By Karla Vanessa López
Madrid, Oct 14 (EFE).- The increase in food prices due to rising inflation driven by the war in Ukraine is causing lines at food banks to swell as more people fall into poverty in Spain.
According to social organizations, queues at food banks have grown in recent months, with a new profile of people waiting in line to receive a free meal and basic supplies.
Inflation in Spain has risen by 8.9% year-on-year while food prices have increased by 14.4% year-on-year, according to official statistics.
At the Madrina Foundation, an association that offers food and hygiene products to babies and their mothers, the number of applicants has grown by 30% in recent months, to an average of 250 people queuing in the street everyday.
“They are families who are in a hunger situation because they can’t find work and access to housing is very difficult,” Conrado Jiménez, president and founder of Madrina Foundation, tells Efe.
Jiménez adds that Ukrainian refugees are one of the new groups who find themselves in these circumstances. “They lost their homes, fled the war and ended up as ‘beggars,’” he says.
But it is not just Ukrainian refugee families in Spain who are struggling.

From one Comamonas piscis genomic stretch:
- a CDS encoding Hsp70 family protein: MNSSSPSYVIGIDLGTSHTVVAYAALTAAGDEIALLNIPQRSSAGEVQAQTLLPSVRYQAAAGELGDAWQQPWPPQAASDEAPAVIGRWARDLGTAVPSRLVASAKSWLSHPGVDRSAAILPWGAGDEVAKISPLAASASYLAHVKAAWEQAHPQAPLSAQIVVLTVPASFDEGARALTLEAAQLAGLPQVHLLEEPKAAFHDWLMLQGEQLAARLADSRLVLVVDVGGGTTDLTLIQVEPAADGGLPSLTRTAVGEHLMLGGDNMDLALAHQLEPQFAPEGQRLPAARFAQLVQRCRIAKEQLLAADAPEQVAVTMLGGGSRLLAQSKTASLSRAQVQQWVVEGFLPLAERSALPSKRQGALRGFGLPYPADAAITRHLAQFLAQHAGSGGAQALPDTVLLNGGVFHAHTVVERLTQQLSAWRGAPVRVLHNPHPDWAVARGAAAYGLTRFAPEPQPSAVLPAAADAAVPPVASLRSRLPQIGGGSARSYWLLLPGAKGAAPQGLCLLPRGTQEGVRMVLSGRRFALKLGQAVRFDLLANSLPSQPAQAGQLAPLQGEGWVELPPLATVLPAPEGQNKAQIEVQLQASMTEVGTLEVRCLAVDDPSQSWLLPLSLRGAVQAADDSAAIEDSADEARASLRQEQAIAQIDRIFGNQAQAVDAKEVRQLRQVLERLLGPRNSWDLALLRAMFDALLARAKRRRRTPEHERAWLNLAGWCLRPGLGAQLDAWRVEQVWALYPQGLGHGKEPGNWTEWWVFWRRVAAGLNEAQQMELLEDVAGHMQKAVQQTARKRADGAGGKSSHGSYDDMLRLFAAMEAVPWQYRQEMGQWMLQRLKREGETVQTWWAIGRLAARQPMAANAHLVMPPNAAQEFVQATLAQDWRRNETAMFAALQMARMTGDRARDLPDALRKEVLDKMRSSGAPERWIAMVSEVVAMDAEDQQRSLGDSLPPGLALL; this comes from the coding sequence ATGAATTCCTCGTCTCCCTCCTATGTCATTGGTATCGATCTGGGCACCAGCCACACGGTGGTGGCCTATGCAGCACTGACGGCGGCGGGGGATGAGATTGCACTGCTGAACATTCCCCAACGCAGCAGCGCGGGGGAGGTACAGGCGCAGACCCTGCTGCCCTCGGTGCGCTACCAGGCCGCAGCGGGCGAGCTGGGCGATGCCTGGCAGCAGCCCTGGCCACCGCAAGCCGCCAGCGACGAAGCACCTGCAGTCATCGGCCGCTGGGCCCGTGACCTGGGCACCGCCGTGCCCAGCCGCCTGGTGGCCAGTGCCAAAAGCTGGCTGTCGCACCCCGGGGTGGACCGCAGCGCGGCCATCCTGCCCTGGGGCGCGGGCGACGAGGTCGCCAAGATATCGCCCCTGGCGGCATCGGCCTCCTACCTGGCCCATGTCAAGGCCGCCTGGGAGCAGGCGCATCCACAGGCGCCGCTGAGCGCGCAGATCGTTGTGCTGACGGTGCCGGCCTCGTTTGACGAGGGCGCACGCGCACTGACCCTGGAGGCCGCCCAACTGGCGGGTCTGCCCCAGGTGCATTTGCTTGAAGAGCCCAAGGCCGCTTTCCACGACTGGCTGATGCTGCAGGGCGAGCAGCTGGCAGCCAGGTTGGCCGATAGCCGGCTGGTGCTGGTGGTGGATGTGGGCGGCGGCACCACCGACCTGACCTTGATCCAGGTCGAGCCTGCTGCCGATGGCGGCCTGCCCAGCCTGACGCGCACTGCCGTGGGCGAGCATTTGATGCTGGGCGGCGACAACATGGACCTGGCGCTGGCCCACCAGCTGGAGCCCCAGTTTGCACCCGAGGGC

Karina Pozo has been unemployed for five months and is not able to make ends meet. She has come to the food bank to get some oil, rice, canned goods and other products for herself and her two young daughters.
“This aid is very helpful. Before, with 50 euros (about $48), I was able to afford the month’s shopping but now I can’t, everything is more expensive and more money is needed to buy things at the market,” she tells Efe.
Rocio, a Spanish mother of four, has come to a food bank for the first time ever.
“I live with my daughters in my father’s house, but as I don’t have a job, he can no longer support us. I am applying for housing for vulnerable people, but now I have no way to feed my girls with what is left over from the month,” she says.
The price of housing in Spain rose by 8.4% in September compared to the same month last year, according to data collected by Appraisal management company Tinsa.
Other associations and social aid foundations such as Caritas have also noted an increase of people in need of basic supplies.
“Although the demand is not yet generalized across the country, we are beginning to feel it more intensely in the big cities, such as Madrid and Barcelona, where the price of housing is putting pressure on family budgets,” Raúl Flores, sociologist and coordinator of the Caritas research team, tells Efe. EFE